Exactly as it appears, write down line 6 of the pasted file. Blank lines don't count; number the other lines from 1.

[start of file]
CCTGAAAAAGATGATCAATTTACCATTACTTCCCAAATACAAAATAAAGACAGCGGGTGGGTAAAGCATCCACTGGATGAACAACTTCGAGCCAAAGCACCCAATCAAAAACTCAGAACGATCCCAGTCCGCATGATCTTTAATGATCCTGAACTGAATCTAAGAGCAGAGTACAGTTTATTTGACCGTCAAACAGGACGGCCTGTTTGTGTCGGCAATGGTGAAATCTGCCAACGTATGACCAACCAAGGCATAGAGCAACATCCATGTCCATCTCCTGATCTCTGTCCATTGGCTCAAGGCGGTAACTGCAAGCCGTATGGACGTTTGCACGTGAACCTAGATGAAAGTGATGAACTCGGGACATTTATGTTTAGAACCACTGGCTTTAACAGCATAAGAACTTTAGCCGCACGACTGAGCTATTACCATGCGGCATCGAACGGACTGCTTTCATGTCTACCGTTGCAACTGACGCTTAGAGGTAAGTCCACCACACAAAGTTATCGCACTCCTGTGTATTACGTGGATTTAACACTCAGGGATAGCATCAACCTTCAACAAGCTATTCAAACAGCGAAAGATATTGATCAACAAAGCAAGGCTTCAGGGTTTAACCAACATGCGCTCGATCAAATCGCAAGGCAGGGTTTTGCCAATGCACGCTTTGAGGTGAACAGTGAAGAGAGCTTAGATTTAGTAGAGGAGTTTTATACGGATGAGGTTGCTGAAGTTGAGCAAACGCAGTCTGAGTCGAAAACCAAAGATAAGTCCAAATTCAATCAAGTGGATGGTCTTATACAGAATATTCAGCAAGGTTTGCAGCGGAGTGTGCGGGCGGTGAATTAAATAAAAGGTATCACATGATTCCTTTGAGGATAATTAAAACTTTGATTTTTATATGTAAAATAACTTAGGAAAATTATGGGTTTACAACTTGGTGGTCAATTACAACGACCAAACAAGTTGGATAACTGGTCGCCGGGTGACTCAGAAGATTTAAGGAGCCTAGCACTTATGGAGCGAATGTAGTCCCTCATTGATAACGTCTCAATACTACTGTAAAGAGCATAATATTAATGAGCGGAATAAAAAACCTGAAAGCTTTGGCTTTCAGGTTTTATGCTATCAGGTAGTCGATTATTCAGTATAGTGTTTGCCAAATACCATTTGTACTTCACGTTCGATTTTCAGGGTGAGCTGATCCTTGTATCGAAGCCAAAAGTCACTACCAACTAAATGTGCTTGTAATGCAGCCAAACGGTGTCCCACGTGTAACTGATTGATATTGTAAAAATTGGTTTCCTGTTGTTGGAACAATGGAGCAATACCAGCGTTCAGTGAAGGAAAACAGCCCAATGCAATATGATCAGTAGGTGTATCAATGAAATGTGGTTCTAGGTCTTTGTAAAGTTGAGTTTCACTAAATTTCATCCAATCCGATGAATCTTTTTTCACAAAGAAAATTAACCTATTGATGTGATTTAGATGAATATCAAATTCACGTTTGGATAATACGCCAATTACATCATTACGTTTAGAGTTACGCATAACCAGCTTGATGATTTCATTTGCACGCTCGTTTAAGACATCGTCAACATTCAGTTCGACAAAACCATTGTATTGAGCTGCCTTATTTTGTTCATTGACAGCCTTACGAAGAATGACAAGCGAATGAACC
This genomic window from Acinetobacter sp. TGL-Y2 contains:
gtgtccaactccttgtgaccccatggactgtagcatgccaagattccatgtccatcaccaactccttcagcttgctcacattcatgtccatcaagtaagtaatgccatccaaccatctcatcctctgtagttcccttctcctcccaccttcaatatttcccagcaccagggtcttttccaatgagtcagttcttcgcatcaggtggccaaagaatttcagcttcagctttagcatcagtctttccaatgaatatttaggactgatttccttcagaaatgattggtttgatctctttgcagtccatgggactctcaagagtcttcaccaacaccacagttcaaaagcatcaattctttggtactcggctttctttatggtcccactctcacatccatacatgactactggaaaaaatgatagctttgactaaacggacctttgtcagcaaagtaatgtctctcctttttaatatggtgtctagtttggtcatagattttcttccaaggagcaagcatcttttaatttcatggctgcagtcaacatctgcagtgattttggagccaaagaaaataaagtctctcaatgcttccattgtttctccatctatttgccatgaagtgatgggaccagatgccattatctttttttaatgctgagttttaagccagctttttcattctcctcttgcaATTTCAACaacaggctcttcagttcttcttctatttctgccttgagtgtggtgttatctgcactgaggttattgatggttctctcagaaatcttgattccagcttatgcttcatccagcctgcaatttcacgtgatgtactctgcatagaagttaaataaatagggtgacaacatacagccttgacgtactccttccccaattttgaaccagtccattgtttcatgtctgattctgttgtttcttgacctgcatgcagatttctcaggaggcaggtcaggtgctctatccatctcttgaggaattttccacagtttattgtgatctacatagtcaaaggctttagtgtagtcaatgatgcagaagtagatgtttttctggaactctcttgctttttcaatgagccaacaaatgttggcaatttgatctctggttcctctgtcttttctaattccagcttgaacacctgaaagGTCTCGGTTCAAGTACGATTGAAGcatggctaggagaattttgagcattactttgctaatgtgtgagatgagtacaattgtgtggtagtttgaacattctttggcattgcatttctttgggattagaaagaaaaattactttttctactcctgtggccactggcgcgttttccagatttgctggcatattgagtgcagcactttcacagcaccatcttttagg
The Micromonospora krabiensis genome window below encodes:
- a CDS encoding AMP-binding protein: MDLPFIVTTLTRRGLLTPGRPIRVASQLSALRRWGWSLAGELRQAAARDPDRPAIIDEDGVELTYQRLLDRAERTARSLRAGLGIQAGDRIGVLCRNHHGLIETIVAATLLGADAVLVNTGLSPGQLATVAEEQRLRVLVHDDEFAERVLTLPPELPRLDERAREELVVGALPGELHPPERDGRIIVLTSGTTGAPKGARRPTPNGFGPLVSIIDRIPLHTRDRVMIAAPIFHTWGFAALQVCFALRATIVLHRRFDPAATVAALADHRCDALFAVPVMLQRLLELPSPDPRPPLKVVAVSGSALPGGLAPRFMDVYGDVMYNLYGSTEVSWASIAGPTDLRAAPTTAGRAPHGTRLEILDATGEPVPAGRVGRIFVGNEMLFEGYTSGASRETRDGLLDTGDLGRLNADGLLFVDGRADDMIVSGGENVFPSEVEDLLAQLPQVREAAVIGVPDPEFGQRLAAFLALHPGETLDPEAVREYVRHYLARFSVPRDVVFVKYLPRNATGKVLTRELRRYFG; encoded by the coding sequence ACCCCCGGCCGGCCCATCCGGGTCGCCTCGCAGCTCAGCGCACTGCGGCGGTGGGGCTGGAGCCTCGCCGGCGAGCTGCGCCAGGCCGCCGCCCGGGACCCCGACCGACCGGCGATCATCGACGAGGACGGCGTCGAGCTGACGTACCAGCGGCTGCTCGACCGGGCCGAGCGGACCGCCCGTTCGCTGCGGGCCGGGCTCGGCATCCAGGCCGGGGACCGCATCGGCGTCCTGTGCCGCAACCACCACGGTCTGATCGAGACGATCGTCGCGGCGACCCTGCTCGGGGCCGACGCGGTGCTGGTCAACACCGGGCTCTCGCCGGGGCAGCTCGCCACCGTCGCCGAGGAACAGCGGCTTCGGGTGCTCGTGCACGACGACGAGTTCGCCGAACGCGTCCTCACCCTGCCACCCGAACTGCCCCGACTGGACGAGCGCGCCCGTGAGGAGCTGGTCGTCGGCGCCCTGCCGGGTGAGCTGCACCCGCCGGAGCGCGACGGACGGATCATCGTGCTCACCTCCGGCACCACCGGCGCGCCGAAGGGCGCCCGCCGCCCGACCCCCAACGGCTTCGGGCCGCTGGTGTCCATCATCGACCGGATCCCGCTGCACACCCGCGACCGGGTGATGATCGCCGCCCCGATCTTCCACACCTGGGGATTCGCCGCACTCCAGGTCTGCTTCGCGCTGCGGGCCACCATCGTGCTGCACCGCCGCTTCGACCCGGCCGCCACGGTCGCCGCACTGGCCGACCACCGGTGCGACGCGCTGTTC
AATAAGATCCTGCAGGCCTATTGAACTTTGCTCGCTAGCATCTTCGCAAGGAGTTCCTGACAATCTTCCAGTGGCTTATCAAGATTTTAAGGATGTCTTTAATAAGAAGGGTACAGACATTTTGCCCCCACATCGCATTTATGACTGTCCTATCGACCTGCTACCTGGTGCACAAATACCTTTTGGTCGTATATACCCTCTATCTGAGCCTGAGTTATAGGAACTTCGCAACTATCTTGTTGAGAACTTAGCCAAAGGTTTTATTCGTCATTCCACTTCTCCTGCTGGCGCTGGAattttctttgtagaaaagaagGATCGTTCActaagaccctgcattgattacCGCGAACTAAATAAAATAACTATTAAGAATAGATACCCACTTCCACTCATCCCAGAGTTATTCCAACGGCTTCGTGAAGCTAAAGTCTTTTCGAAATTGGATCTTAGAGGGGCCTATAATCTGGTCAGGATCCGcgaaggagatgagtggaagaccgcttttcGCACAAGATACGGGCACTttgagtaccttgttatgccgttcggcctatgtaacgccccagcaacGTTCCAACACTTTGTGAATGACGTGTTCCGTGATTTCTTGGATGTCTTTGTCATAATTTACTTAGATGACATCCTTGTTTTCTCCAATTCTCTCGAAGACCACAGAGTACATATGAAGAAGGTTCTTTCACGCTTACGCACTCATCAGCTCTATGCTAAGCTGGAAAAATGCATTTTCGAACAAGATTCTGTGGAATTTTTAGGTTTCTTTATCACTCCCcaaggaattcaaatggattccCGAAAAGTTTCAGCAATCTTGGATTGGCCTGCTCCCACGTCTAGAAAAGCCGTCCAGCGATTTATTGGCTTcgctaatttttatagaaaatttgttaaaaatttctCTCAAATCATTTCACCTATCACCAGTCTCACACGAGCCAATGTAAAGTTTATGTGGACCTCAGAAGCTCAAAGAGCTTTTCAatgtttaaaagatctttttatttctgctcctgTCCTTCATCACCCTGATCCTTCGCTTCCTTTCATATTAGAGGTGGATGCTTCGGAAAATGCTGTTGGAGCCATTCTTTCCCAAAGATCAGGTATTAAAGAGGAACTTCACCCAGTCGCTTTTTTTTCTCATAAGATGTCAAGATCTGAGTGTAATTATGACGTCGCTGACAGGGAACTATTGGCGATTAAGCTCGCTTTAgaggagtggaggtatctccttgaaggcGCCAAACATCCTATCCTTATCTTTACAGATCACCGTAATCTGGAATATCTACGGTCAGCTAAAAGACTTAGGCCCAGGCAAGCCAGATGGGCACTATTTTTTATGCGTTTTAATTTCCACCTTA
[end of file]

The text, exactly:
AATAAGATCCTGCAGGCCTATTGAACTTTGCTCGCTAGCATCTTCGCAAGGAGTTCCTGACAATCTTCCAGTGGCTTATCAAGATTTTAAGGATGTCTTTAATAAGAAGGGTACAGACATTTTGCCCCCACATCGCATTTATGACTGTCCTATCGACCTGCTACCTGGTGCACAAATACCTTTTGGTCGTATATACCCTCTATCTGAGCCTGAGTTATAGGAACTTCGCAACTATCTTGTTGAGAACTTAGCCAAAGGTTTTATTCGTCATTCCACTTCTCCTGCTGGCGCTGGAattttctttgtagaaaagaagGATCGTTCActaagaccctgcattgattacCGCGAACTAAATAAAATAACTATTAAGAATAGATACCCACTTCCACTCATCCCAGAGTTATTCCAACGGCTTCGTGAAGCTAAAGTCTTTTCGAAATTGGATCTTAGAGGGGCCTATAATCTGGTCAGGATCCGcgaaggagatgagtggaagaccgcttttcGCACAAGATACGGGCACTttgagtaccttgttatgccgttcggcctatgtaacgccccagcaacGTTCCAACACTTTGTGAATGACGTGTTCCGTGATTTCTTGGATGTCTTTGTCATAATTTACTTAGATGACATCCTTGTTTTCTCCAATTCTCTCGAAGACCACAGAGTACATATGAAGAAGGTTCTTTCACGCTTACGCACTCATCAGCTCTATGCTAAGCTGGAAAAATGCATTTTCGAACAAGATTCTGTGGAATTTTTAGGTTTCTTTATCACTCCCcaaggaattcaaatggattccCGAAAAGTTTCAGCAATCTTGGATTGGCCTGCTCCCACGTCTAGAAAAGCCGTCCAGCGATTTATTGGCTTcgctaatttttatagaaaatttgttaaaaatttctCTCAAATCATTTCACCTATCACCAGTCTCACACGAGCCAATGTAAAGTTTATGTGGACCTCAGAAGCTCAAAGAGCTTTTCAatgtttaaaagatctttttatttctgctcctgTCCTTCATCACCCTGATCCTTCGCTTCCTTTCATATTAGAGGTGGATGCTTCGGAAAATGCTGTTGGAGCCATTCTTTCCCAAAGATCAGGTATTAAAGAGGAACTTCACCCAGTCGCTTTTTTTTCTCATAAGATGTCAAGATCTGAGTGTAATTATGACGTCGCTGACAGGGAACTATTGGCGATTAAGCTCGCTTTAgaggagtggaggtatctccttgaaggcGCCAAACATCCTATCCTTATCTTTACAGATCACCGTAATCTGGAATATCTACGGTCAGCTAAAAGACTTAGGCCCAGGCAAGCCAGATGGGCACTATTTTTTATGCGTTTTAATTTCCACCTTA